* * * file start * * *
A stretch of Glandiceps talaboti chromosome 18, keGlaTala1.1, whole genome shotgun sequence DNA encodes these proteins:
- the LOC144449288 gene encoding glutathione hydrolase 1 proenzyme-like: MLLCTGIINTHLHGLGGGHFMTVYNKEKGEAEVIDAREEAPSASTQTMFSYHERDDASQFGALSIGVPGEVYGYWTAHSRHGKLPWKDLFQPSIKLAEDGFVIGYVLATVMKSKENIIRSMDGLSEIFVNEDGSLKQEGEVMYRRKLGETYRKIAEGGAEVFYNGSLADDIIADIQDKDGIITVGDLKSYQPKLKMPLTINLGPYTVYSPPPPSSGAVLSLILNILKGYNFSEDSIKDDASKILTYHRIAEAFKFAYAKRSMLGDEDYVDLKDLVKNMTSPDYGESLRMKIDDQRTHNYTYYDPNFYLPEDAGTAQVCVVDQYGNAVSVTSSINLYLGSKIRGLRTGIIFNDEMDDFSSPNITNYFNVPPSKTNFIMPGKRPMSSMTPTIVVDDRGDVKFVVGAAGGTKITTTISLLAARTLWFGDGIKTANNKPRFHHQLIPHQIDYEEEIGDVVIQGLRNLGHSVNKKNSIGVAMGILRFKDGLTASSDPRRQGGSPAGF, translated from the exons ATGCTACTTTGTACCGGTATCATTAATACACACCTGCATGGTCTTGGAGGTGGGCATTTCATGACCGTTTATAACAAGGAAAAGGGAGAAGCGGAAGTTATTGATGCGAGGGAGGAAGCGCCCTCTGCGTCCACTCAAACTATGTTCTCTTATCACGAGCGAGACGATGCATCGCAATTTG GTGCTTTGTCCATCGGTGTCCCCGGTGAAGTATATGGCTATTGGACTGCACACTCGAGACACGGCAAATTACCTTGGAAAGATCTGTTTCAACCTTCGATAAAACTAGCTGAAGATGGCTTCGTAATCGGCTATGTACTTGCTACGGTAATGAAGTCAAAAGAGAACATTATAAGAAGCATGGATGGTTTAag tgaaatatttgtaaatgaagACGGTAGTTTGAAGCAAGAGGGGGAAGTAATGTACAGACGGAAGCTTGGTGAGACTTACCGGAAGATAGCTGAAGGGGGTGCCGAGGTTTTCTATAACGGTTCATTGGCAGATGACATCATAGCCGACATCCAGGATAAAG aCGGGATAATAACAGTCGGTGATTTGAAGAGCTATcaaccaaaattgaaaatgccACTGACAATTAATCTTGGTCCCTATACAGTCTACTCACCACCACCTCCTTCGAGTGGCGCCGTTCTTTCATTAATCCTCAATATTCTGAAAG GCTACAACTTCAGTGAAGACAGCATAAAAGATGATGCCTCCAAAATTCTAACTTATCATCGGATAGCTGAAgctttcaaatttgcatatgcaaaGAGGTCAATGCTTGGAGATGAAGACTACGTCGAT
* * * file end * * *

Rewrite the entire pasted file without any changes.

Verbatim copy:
A stretch of Glandiceps talaboti chromosome 18, keGlaTala1.1, whole genome shotgun sequence DNA encodes these proteins:
- the LOC144449288 gene encoding glutathione hydrolase 1 proenzyme-like: MLLCTGIINTHLHGLGGGHFMTVYNKEKGEAEVIDAREEAPSASTQTMFSYHERDDASQFGALSIGVPGEVYGYWTAHSRHGKLPWKDLFQPSIKLAEDGFVIGYVLATVMKSKENIIRSMDGLSEIFVNEDGSLKQEGEVMYRRKLGETYRKIAEGGAEVFYNGSLADDIIADIQDKDGIITVGDLKSYQPKLKMPLTINLGPYTVYSPPPPSSGAVLSLILNILKGYNFSEDSIKDDASKILTYHRIAEAFKFAYAKRSMLGDEDYVDLKDLVKNMTSPDYGESLRMKIDDQRTHNYTYYDPNFYLPEDAGTAQVCVVDQYGNAVSVTSSINLYLGSKIRGLRTGIIFNDEMDDFSSPNITNYFNVPPSKTNFIMPGKRPMSSMTPTIVVDDRGDVKFVVGAAGGTKITTTISLLAARTLWFGDGIKTANNKPRFHHQLIPHQIDYEEEIGDVVIQGLRNLGHSVNKKNSIGVAMGILRFKDGLTASSDPRRQGGSPAGF, translated from the exons ATGCTACTTTGTACCGGTATCATTAATACACACCTGCATGGTCTTGGAGGTGGGCATTTCATGACCGTTTATAACAAGGAAAAGGGAGAAGCGGAAGTTATTGATGCGAGGGAGGAAGCGCCCTCTGCGTCCACTCAAACTATGTTCTCTTATCACGAGCGAGACGATGCATCGCAATTTG GTGCTTTGTCCATCGGTGTCCCCGGTGAAGTATATGGCTATTGGACTGCACACTCGAGACACGGCAAATTACCTTGGAAAGATCTGTTTCAACCTTCGATAAAACTAGCTGAAGATGGCTTCGTAATCGGCTATGTACTTGCTACGGTAATGAAGTCAAAAGAGAACATTATAAGAAGCATGGATGGTTTAag tgaaatatttgtaaatgaagACGGTAGTTTGAAGCAAGAGGGGGAAGTAATGTACAGACGGAAGCTTGGTGAGACTTACCGGAAGATAGCTGAAGGGGGTGCCGAGGTTTTCTATAACGGTTCATTGGCAGATGACATCATAGCCGACATCCAGGATAAAG aCGGGATAATAACAGTCGGTGATTTGAAGAGCTATcaaccaaaattgaaaatgccACTGACAATTAATCTTGGTCCCTATACAGTCTACTCACCACCACCTCCTTCGAGTGGCGCCGTTCTTTCATTAATCCTCAATATTCTGAAAG GCTACAACTTCAGTGAAGACAGCATAAAAGATGATGCCTCCAAAATTCTAACTTATCATCGGATAGCTGAAgctttcaaatttgcatatgcaaaGAGGTCAATGCTTGGAGATGAAGACTACGTCGAT